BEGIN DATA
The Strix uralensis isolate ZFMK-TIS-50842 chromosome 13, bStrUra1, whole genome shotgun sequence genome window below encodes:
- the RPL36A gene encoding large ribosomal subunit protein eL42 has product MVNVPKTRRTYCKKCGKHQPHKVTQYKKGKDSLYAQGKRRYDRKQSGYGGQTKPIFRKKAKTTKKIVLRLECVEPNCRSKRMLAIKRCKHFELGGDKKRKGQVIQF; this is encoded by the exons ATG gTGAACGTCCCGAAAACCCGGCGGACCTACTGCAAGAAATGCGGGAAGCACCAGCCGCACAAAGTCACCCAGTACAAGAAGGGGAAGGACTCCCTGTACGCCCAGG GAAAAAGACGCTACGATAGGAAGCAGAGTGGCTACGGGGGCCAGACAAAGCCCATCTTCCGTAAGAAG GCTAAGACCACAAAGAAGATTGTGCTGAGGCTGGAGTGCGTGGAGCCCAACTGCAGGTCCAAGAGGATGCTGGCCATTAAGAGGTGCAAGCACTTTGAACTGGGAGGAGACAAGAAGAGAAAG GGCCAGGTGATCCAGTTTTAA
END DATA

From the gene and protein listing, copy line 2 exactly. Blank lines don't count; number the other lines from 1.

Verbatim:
- the RPL36A gene encoding large ribosomal subunit protein eL42 has product MVNVPKTRRTYCKKCGKHQPHKVTQYKKGKDSLYAQGKRRYDRKQSGYGGQTKPIFRKKAKTTKKIVLRLECVEPNCRSKRMLAIKRCKHFELGGDKKRKGQVIQF; this is encoded by the exons ATG gTGAACGTCCCGAAAACCCGGCGGACCTACTGCAAGAAATGCGGGAAGCACCAGCCGCACAAAGTCACCCAGTACAAGAAGGGGAAGGACTCCCTGTACGCCCAGG GAAAAAGACGCTACGATAGGAAGCAGAGTGGCTACGGGGGCCAGACAAAGCCCATCTTCCGTAAGAAG GCTAAGACCACAAAGAAGATTGTGCTGAGGCTGGAGTGCGTGGAGCCCAACTGCAGGTCCAAGAGGATGCTGGCCATTAAGAGGTGCAAGCACTTTGAACTGGGAGGAGACAAGAAGAGAAAG GGCCAGGTGATCCAGTTTTAA